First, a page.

30Oct 2019

A few weeks ago (mid-October 2019), the USPTO released an updated (view here) patent subject matter eligibility guidance (PEG) along with new examples related to personalized medicine, therapeutic methods, and pharmaceutical products.  

The October update is essentially a clarification of the January 2019 guidance.

This update analyzes five areas of the 35 U.S.C. §101 analysis and procedure in detail, and is accompanied by four new hypothetical § 101 examples, an index of all such examples published since early 2015, and an updated spreadsheet of § 101 court cases.  

This new guidance addresses the following points: 

(I) evaluating whether a claim recites a judicial exception; 

(II) the groupings of abstract ideas enumerated in the 2019 PEG; 

(III) evaluating whether a judicial exception is integrated into a practical application; 

(IV) the prima facie case and the role of evidence with respect to eligibility rejections; and 

(V) the application of the 2019 PEG in the patent examining corps.

The PEG includes treatment/prophylaxis considerations and discusses the following factors:

  • the particularity or generality of the treatment or prophylaxis;
  • whether the limitation(s) have more than a nominal or insignificant relationship to the exception(s); and
  • whether the limitation(s) are merely extra-solution activity or a field of use

Under the first factor, the guidance explains that the treatment or prophylaxis limitation must be “particular,” i.e., specifically identified so that it does not encompass all applications of the judicial exception(s). For example, a claim that recites mentally analyzing information to identify if a patient has a genotype associated with poor metabolism of beta blocker medications and that also recites “administering a lower than normal dosage of a beta blocker medication to a patient identified as having the poor metabolizer genotype.” would be considered eligible. Conversely, a claim that recites the same abstract idea and “administering a suitable medication to a patient” would not.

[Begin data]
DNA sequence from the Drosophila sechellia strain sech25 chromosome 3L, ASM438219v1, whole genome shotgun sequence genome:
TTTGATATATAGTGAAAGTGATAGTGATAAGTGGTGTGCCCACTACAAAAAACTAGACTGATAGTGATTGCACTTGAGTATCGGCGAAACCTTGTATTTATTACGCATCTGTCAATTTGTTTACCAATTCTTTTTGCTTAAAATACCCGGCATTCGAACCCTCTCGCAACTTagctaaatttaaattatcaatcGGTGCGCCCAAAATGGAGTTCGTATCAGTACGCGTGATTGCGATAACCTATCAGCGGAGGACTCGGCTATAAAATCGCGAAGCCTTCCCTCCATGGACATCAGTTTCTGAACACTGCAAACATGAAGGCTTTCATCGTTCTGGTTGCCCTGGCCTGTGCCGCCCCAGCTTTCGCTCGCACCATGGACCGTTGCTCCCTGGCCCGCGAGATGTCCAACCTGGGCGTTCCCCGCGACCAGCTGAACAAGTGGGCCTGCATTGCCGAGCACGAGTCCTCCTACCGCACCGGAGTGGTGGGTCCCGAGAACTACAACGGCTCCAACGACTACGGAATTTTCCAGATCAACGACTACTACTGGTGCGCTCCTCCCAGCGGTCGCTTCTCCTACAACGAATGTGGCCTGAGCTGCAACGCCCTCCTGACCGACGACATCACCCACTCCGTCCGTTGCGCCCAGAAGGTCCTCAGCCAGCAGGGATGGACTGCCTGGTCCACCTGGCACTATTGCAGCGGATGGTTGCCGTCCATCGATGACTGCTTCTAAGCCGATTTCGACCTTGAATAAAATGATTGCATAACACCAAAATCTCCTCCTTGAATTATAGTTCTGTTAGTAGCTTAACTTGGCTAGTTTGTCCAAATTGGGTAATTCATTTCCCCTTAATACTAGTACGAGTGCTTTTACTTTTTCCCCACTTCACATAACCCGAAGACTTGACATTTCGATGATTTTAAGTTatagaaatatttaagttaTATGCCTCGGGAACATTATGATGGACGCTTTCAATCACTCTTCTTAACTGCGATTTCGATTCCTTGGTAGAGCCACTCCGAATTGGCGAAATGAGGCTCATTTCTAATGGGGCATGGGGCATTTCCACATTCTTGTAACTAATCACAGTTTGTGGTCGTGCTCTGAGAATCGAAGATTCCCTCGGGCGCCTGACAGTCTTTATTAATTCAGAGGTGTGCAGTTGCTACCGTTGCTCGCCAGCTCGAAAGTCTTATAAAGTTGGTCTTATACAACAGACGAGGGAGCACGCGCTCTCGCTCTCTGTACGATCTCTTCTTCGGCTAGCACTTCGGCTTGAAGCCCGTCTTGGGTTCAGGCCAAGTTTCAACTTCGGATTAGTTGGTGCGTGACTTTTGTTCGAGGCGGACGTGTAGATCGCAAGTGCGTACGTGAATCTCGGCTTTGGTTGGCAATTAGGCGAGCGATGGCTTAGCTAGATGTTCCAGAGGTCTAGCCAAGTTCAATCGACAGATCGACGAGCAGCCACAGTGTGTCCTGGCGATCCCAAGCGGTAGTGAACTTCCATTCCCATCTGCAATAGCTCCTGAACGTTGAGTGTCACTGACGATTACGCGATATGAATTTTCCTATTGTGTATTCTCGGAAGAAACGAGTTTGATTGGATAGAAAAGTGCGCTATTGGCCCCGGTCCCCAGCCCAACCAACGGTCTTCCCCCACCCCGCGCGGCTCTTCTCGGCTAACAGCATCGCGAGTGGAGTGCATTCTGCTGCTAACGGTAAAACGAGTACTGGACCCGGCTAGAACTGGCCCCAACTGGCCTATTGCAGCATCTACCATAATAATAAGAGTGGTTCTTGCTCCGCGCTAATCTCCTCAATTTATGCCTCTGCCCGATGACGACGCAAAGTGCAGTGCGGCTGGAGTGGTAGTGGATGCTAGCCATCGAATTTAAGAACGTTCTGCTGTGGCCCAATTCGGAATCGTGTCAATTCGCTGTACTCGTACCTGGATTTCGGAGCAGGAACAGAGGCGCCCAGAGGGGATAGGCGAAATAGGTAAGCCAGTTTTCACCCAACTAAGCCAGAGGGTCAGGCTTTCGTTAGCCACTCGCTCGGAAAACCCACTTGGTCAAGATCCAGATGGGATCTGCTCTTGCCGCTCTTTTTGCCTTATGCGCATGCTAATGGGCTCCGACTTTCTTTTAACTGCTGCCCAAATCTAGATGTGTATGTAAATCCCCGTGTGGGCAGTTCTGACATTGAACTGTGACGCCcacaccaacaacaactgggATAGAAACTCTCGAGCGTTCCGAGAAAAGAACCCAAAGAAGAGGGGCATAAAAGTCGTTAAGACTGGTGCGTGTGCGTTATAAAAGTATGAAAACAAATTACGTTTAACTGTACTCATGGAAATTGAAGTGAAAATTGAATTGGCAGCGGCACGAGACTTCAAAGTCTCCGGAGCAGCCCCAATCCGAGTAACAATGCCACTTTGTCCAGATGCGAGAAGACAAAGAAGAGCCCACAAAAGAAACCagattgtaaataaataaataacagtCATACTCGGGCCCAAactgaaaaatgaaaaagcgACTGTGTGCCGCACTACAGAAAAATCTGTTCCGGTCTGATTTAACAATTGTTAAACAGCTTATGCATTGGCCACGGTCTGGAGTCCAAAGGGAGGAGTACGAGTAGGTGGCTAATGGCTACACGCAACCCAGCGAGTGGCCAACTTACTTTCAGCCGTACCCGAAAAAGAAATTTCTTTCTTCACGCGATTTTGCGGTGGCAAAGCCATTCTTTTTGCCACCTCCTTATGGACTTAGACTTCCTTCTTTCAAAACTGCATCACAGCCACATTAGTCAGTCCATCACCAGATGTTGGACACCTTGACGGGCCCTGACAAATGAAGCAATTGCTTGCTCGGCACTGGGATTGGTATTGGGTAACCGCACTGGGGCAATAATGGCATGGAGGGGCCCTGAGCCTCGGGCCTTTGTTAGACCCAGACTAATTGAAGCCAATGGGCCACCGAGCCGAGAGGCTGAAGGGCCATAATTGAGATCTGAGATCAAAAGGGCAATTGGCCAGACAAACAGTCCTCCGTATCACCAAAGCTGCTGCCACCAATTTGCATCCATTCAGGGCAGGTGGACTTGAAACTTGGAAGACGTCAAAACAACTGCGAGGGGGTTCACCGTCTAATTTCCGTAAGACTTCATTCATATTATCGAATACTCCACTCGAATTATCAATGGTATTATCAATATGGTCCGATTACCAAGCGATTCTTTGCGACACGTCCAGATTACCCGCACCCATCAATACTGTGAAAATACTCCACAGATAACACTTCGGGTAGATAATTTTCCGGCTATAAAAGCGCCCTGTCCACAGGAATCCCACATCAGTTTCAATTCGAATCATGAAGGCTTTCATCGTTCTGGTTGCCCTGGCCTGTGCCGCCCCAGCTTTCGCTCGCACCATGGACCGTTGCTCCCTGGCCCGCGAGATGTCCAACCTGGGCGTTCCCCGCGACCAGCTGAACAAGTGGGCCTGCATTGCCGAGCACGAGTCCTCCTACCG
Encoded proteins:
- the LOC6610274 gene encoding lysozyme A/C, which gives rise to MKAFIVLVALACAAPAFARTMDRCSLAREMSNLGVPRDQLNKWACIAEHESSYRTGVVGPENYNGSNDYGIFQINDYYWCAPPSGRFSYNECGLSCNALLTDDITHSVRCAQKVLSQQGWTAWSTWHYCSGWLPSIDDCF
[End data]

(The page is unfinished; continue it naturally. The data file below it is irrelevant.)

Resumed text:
Under the second factor, the guidance discusses that the treatment or prophylaxis limitation must have more than a nominal or insignificant relationship to the exception(s). For example, consider a claim that recites a natural correlation (law of nature) between blood glucose levels over 250 mg/dl and the risk of developing ketoacidosis (a life-threatening medical condition), and that also recites, “treating a patient having a blood glucose level over 250 mg/dl with insulin.” This administration step is particular and integrates the law of nature into a practical application. Alternatively, consider a claim that recites the same law of nature and also recites “treating a patient having a blood glucose level over 250 mg/dl with aspirin.” Aspirin is not known in the art as a treatment for ketoacidosis or diabetes, although some patients with diabetes may be on aspirin therapy for other medical reasons (e.g., to control pain or inflammation, or to prevent blood clots). 

Under the third factor, the guidance states that the treatment or prophylaxis limitation must impose meaningful limits on the judicial exception, and cannot be extra-solution activity or a field-of-use. For example, consider a claim that recites (a) administering rabies and feline leukemia vaccines to a first group of domestic cats in accordance with different vaccination schedules, and (b) analyzing information about the vaccination schedules and whether the cats later developed chronic immune-mediated disorders to determine a lowest-risk vaccination schedule. Step (b) falls within the mental process grouping of abstract ideas enumerated in Section I of the 2019 PEG. While step (a) administers vaccines to the cats, this administration is performed in order to gather data for the mental analysis step, and is a necessary precursor for all uses of the recited exception. It is thus extra-solution activity, and does not integrate the judicial exception into a practical application. Conversely, consider a claim reciting the same steps (a) and (b), but also recites step (c) “vaccinating a second group of domestic cats in accordance with the lowest-risk vaccination schedule.” Step (c) applies the exception, in that the information from the mental analysis in step (b) is used to alter the order and timing of the vaccinations so that the second group of cats have a lower risk of developing chronic immune-mediated disorders. Step (c) thus integrates the abstract idea into a practical application. 

The guidance provides some examples (see Example 43 on the application of this guidance to claims relating to the treatment of a specific kidney disease). Unfortunately, the new guidance left out a discussion or examples of diagnostic method claims capable of overcoming ineligibility rejections.

Please contact me at silvia@salvadorilaw.com with questions or comments.

Silvia Salvadori, PhD

Silvia Salvadori, PhD